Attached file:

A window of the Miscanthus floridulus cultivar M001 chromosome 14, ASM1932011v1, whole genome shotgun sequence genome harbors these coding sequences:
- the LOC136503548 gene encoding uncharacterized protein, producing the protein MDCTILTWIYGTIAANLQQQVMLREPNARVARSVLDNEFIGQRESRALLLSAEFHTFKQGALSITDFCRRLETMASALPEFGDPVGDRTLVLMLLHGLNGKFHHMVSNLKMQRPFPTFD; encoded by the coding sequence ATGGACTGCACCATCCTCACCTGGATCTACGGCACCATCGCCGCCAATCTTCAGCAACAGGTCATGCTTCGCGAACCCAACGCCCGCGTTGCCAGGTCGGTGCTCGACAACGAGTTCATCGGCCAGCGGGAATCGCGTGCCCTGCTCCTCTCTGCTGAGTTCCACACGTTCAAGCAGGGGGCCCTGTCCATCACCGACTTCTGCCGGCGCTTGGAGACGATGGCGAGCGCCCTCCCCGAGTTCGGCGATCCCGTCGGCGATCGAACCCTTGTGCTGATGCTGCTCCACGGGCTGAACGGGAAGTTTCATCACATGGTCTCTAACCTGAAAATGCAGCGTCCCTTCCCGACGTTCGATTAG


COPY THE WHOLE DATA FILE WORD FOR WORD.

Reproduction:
A window of the Miscanthus floridulus cultivar M001 chromosome 14, ASM1932011v1, whole genome shotgun sequence genome harbors these coding sequences:
- the LOC136503548 gene encoding uncharacterized protein, producing the protein MDCTILTWIYGTIAANLQQQVMLREPNARVARSVLDNEFIGQRESRALLLSAEFHTFKQGALSITDFCRRLETMASALPEFGDPVGDRTLVLMLLHGLNGKFHHMVSNLKMQRPFPTFD; encoded by the coding sequence ATGGACTGCACCATCCTCACCTGGATCTACGGCACCATCGCCGCCAATCTTCAGCAACAGGTCATGCTTCGCGAACCCAACGCCCGCGTTGCCAGGTCGGTGCTCGACAACGAGTTCATCGGCCAGCGGGAATCGCGTGCCCTGCTCCTCTCTGCTGAGTTCCACACGTTCAAGCAGGGGGCCCTGTCCATCACCGACTTCTGCCGGCGCTTGGAGACGATGGCGAGCGCCCTCCCCGAGTTCGGCGATCCCGTCGGCGATCGAACCCTTGTGCTGATGCTGCTCCACGGGCTGAACGGGAAGTTTCATCACATGGTCTCTAACCTGAAAATGCAGCGTCCCTTCCCGACGTTCGATTAG